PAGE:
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Antigen recognition by T-lymphocytes through the T-cell antigen receptor, TCR-CD3, is a central event in the initiation of an immune response. CD3 proteins may have redundant as well as specific contributions to the intracellular propagation of TCR-mediated signals. However, to date, the relative role that each CD3 chain plays in signaling is controversial. In order to examine the roles of CD3γ chain in TCR signaling, we analyzed proximal and distal signaling events in human CD3γ(-/-) primary and Herpesvirus saimiri (HVS)-transformed T cells. Following TCR-CD3 engagement, certain early TCR signaling pathways (ZAP-70, ERK, p38 and mTORC2 phosphorylation, and actin polymerization) were comparable with control HVS-transformed T cells. However, other signaling pathways were affected, such TCRζ phosphorylation, indicating that the CD3γ chain contributes to improve TCR signaling efficiency and survival. On the other hand, CD3γ(-/-) primary invariant NKT cells (iNKT cells) showed a normal expansion in response to alpha-galactosylceramide (α-GalCer) and TCRVβ11(bright) iNKT cells were preferentially selected in this in vitro culture system, perhaps as a consequence of selective events in the thymus. Our results collectively indicate that a TCR lacking CD3γ can propagate a number of signals through the remaining invariant chains, likely the homologous CD3δ chain, which replaces it at the mutant TCR.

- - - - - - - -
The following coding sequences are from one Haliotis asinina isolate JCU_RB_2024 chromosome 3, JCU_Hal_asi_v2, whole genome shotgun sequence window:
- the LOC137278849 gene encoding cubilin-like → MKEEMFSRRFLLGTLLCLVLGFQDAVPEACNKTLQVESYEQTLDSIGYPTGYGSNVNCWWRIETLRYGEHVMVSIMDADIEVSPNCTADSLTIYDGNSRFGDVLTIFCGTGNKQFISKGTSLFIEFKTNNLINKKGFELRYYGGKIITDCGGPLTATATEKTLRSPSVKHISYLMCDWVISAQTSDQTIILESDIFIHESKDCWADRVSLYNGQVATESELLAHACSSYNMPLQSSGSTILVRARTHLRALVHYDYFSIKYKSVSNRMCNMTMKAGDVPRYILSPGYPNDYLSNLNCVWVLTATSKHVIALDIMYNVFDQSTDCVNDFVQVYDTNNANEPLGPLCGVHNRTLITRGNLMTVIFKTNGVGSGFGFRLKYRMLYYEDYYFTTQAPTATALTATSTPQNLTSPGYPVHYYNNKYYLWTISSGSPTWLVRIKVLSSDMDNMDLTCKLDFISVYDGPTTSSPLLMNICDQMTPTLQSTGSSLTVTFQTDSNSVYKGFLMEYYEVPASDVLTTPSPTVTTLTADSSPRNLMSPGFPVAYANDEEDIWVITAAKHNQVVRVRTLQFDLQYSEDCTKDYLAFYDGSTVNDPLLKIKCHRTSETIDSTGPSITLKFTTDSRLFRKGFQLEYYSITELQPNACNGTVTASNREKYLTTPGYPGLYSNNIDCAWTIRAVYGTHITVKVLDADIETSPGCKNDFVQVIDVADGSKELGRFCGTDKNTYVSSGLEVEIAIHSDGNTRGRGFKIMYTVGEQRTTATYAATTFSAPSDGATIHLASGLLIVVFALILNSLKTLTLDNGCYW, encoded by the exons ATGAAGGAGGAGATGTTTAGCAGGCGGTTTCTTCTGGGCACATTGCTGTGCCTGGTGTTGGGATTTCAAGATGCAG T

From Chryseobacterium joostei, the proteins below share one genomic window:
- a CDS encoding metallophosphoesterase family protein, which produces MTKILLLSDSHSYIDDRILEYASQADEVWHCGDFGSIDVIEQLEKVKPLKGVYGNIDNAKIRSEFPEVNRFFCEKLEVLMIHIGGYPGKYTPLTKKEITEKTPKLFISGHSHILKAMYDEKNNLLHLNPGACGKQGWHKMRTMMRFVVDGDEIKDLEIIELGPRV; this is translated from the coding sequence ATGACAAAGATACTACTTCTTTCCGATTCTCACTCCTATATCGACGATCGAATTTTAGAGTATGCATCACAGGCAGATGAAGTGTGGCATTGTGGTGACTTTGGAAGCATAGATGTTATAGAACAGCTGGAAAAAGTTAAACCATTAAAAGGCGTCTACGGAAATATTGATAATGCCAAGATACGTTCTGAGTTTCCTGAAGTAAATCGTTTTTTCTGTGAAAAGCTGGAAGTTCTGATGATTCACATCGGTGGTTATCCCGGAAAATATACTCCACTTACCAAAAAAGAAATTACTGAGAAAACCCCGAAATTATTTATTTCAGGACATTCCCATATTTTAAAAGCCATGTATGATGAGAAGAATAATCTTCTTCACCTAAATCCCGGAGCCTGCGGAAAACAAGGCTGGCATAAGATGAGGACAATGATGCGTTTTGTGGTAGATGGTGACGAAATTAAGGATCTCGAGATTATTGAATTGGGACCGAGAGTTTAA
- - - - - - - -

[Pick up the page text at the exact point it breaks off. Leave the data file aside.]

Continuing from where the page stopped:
Original publication




Journal article


Cell Immunol

Publication Date





62 - 66


Adult, Animals, CD3 Complex, Cell Line, Transformed, Cell Proliferation, Cells, Cultured, Female, Flow Cytometry, Galactosylceramides, Humans, Immunoblotting, Male, Mice, Mice, Knockout, Mutation, Natural Killer T-Cells, Phosphorylation, Receptor-CD3 Complex, Antigen, T-Cell, Receptors, Antigen, T-Cell, Receptors, Antigen, T-Cell, alpha-beta, Signal Transduction, T-Lymphocytes, Young Adult